This weekend the 15th Anniversary of the Aiken Bluegrass Festival will be celebrated at the Aiken Fairgrounds with bluegrass royalty Del McCoury headlining a bill that brings the ABF back to the roots of bluegrass while celebrating its future.
“With the Aiken Bluegrass Festival, we are very focused on the newgrass and jamgrass vibes and all of the artists that are involved are just family,” Burns said. “It is really a beautiful group of people, and everybody likes hanging out with each other and playing together, and it really shows. The audience knows. The energy of all of the parts comes across on stage very clearly.”Greg Burns
McCoury, at 80 years of age, is the living embodiment of bluegrass music’s rich history. Today, the Del McCoury Band enjoys the praise of traditional bluegrass lovers and tie-dyed clad “Del-Heads” alike. Their current dates range from performing arts centers to hardcore bluegrass festivals. After years of playing hip, youth-oriented jamfests such as Bonnaroo and High Sierra, Del launched his own in 2008 — the popular four-day DelFest in Cumberland, Maryland. Spreading the bluegrass gospel wherever he goes, Del has proven not to be a relic of bluegrass music’s past, but an architect of its future.
Another architect of the future of bluegrass is most certainly 26 year old Billy Strings, also playing this weekend. Strings, who has taken that rich bluegrass history, downloaded it into his frenetic brain and added metal and rock influences such as Jimi Hendrix and Black Sabbath, has created a tasty rock and roll bluegrass gumbo. In fact, in January 2019 Rolling Stone Magazine declared Strings “The Bluegrass Star You Don’t Want to Miss,” a head-thrashing banjo phenom whom the venerable magazine referred to as a “breakneck guitar picker”.
In between these two the weekend lineup is jammed with some of the best artists on the scene in town to celebrate 15 years. Keller and the Keels, the Larry Keel Experience, Horseshoes & Hand Grenades, Cris Jacobs, Lindsay Lou, Town Mountain, Brad Parsons & Starbird, Kitchen Dwellers, the Tenth Mountain Division, the Kyle Tuttle Band and Benny Galloway, Artist-at-Large Zebulon Bowles, DJ Bontzilla and Doug & The Henrys.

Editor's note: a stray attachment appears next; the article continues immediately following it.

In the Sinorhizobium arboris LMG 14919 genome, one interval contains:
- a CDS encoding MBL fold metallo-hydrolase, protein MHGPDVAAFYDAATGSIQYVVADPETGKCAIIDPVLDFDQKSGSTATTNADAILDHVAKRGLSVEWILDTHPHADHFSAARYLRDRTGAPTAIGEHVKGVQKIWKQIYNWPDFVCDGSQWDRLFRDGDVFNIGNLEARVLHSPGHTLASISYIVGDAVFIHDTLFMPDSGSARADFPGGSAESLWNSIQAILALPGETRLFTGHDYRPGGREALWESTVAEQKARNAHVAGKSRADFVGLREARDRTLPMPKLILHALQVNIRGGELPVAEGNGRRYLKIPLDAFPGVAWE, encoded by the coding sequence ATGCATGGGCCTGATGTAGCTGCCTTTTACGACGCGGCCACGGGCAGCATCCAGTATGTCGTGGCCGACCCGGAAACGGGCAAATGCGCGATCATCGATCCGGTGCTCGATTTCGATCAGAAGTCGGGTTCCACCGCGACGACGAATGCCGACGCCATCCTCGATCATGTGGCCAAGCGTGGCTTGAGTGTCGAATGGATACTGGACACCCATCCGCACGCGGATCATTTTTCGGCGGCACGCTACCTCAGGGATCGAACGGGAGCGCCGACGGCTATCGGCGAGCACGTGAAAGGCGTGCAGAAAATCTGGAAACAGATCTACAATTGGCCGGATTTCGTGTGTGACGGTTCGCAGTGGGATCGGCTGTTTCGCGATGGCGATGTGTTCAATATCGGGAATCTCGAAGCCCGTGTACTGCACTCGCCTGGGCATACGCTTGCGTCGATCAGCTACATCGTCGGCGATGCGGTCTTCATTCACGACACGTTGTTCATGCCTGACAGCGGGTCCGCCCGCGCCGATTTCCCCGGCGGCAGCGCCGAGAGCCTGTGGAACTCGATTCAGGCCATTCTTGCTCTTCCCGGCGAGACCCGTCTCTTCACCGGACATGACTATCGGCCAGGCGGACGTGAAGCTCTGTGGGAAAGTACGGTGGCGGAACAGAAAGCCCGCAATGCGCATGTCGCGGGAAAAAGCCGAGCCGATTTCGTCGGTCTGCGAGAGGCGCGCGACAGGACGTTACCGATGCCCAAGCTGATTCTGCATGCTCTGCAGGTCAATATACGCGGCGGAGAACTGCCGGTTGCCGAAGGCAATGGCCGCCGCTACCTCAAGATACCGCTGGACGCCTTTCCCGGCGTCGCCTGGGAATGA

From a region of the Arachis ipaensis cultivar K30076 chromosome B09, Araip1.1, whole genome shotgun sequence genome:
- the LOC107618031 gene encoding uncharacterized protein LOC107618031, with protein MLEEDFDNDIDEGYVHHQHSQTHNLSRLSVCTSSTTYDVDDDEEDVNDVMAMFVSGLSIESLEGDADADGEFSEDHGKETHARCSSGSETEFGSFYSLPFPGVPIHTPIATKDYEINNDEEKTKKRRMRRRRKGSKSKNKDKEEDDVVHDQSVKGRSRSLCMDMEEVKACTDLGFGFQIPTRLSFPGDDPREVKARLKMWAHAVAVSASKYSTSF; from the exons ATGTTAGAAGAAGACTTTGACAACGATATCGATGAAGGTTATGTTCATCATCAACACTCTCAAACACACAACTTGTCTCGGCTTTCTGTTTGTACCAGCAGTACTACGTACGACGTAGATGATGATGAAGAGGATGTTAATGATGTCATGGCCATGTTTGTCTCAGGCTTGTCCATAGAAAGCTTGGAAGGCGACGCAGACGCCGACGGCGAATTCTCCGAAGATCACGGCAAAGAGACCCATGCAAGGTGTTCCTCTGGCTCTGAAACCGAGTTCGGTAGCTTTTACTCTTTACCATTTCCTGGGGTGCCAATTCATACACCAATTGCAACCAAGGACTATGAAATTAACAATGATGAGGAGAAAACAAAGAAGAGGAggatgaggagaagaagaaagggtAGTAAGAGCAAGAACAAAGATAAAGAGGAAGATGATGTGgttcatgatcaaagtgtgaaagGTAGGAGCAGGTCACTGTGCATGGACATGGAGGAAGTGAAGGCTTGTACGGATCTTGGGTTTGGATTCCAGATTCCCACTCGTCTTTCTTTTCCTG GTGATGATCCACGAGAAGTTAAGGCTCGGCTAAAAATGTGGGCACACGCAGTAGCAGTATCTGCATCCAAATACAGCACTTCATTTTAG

With the Aiken Fairgrounds feeling like the epicenter of the bluegrass world for a couple of days, event organizers work year round to create the atmosphere and infrastructure that makes the ABF so special.
Check-Check. Check. Check.
Hundreds of campers begin descending Thursday-creating a small town for like-minded music fans from all over the country. We spoke to the Head of Production and Co-Director of the festival, Greg Burns, about how he got involved in the industry and the hard work involved in having so much fun.
While there are entertainment programs at colleges around the country, the path to backstage is paved with long hours, low pay and hard work. To move ahead in the industry, Burns says experience is the key. “It’s more like ‘hey, I worked for this person, this person, this person. I did these gigs at this level and these gigs.’ ”
Through his twenties Burns would advance through the field, running sound in the auto expo circuit for Hyundai before moving on to becoming a successful sound engineer for hire-mixing in enough corporate gigs so he wouldn’t starve while pursuing his true passion: music.
“Over time I wound up meeting this band Greensky Bluegrass out of Kalamazoo. When I was 27, they tried me out for a few months and they eventually offered me a full-time job as their tour manager.
The band was becoming increasingly unhappy with their sound engineer. This led Burns to a unique idea, using a blend of left and right brain thinking for the entrepreneurial idea of approaching the band with an offer. “I said, ‘look, give me a little bit of capital and I’ll buy new sound equipment, pay you guys back in one year and I will be your sound guy.’ ”
The road to the top was recognized by how the road was traveled, according to Burns. “We went from being in a band in a van to a van with a trailer to a large RV pulling a trailer to a big tour bus.” Burns laughed,
“Bus touring is whole other level.”
The acts appearing at the ABF run the gamut from van to bus. “A major act may show up to concerts with two tour buses and four semi-trucks full of equipment. An up-and-coming band might only have the finances to tour in a van, and they rely on the venues or festivals to provide additional gear, sound crews and stage crews” Burns said.
This is where the open jam happens, the mash-up of performers created by festival organizers each year, which has given Aiken its own very special place in ABFer’s hearts. The impromptu-planned performances go on for hours, with stages in the parking lots and usually wraps up for performers and staff only in the greenroom, later than anyone would like to admit.